Pencaitland


Pencaitland

infobox UK place
country = Scotland
official_name= Pencaitland
population= 1566
os_grid_reference= NT444689
map_type=Scotland
latitude=55.90997
longitude=-2.89098
unitary_scotland= East Lothian
lieutenancy_scotland= East Lothian
constituency_westminster= East Lothian
constituency_scottish_parliament= East Lothian
post_town= TRANENT
postcode_district = EH34
postcode_area= EH
dial_code= 01875

Pencaitland is a village in East Lothian, Scotland, about 16 miles south-east of Edinburgh, 6 miles south-west of Haddington, and 1 mile east of Ormiston.

The River Tyne divides the village into Easter Pencaitland and Wester Pencaitland, crossed by a three-arched bridge dating from the 16th Century. An ancient cross in Wester Pencaitland indicates that there would probably have been a market there. A large industrial maltings, which was built in 1965, is situated just before the entrance to the village at Wester Pencaitland.

Winton House

Half a mile north-west of Pencaitland is Winton House, the original square Tower house being built in the 15th century on land granted to the Setons by David I c1152, and mentioned in a charter to them from William the Lion in 1169. It was burnt by the Earl of Hertford's forces during the Rough Wooing, and subsequently repaired, restored, and later enlarged by George Seton, 3rd Earl of Winton, commencing in 1619. Architecturally, Winton is one of the most important houses in Scotland, due largely to the work of William Wallace, who was appointed the King's Master Mason in 1617. [ McWilliam, Colin, "The Buildings of Scotland - Lothian, except Edinburgh", London, 1978, p.472-4, ISBN 0-14-071066-3]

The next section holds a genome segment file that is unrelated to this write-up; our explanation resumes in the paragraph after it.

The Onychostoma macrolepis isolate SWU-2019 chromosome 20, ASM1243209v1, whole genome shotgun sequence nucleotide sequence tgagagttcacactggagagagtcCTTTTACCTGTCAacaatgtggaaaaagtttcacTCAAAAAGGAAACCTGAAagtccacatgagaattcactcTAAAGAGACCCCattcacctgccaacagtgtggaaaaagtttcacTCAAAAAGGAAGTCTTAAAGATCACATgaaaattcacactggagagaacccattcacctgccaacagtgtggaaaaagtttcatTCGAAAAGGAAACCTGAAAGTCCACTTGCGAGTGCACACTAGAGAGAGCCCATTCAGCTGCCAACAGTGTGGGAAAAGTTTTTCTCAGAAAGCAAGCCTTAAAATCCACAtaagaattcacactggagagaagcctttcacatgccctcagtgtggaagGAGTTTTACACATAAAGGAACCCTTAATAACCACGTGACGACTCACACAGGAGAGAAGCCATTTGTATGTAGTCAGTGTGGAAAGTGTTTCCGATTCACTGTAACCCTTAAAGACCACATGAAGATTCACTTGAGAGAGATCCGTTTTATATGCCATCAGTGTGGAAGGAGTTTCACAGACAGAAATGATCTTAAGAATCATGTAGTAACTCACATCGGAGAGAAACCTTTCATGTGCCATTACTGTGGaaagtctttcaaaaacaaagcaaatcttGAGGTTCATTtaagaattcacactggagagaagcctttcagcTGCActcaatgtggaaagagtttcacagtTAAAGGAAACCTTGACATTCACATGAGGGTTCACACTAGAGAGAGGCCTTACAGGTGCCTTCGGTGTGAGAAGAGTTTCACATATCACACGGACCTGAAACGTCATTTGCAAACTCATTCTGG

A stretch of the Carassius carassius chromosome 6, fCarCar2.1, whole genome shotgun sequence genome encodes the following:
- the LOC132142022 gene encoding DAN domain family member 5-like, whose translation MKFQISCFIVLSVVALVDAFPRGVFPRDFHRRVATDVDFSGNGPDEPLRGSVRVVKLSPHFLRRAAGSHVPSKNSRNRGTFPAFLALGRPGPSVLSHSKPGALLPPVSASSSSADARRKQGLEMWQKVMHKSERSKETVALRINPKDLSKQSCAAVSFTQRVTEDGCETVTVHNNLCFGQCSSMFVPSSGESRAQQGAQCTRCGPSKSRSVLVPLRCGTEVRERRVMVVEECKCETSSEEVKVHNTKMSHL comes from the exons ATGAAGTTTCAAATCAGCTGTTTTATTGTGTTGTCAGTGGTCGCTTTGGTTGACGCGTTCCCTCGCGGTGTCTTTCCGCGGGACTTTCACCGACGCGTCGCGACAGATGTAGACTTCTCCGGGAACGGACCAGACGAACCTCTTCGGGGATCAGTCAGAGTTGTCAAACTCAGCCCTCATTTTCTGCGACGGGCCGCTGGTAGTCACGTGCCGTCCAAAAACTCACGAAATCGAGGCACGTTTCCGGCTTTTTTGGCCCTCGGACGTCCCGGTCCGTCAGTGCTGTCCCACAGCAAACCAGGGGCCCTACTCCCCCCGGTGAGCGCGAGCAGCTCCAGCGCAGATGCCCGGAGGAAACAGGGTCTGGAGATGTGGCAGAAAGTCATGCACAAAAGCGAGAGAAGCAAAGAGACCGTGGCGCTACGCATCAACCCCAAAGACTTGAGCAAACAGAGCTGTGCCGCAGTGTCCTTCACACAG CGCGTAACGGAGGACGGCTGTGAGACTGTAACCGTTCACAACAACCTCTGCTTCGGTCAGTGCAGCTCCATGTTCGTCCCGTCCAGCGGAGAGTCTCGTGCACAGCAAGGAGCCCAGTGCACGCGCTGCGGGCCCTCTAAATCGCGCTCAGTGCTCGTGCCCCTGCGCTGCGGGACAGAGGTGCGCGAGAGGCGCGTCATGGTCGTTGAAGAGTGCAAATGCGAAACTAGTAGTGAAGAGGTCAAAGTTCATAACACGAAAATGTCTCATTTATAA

This "peculiar and beautiful structure", as Burton calls it, is situated on a steep embankment sloping down to the valley of the Tyne. Hunnewell ("Land of Scot") says: "this Jacobean mansion was that of Ravenswood in "The Bride of Lammermoor". There is, of course, a ghost-room in the upper part of the house; but I saw nothing uncanny about it, twice that I was there."

In 1630, Lord Winton had completed half of the house, beginning at Wallace’s Tower, which had been burned, and continuing as far as Jacob’s Tower. Another room, called the King’s Chamber, is said to have been occupied by Charles I when he came to Scotland to be crowned in 1633, although most records have him staying at Seton Palace.

Thinking that better times were now at hand, the Earl of Winton caused to be carved on a fine stone tablet upon the frontispiece of his new building a crown supported by a thistle between two roses, signifying the union of Scotland and England. Under it he caused to be inscribed in deep letters of gold this Latin verse: "Unio Nune Stoque Cadoque Tuis". Mylne makes a note upon this, saying: "Ye Union was ye cause of the families' ruin".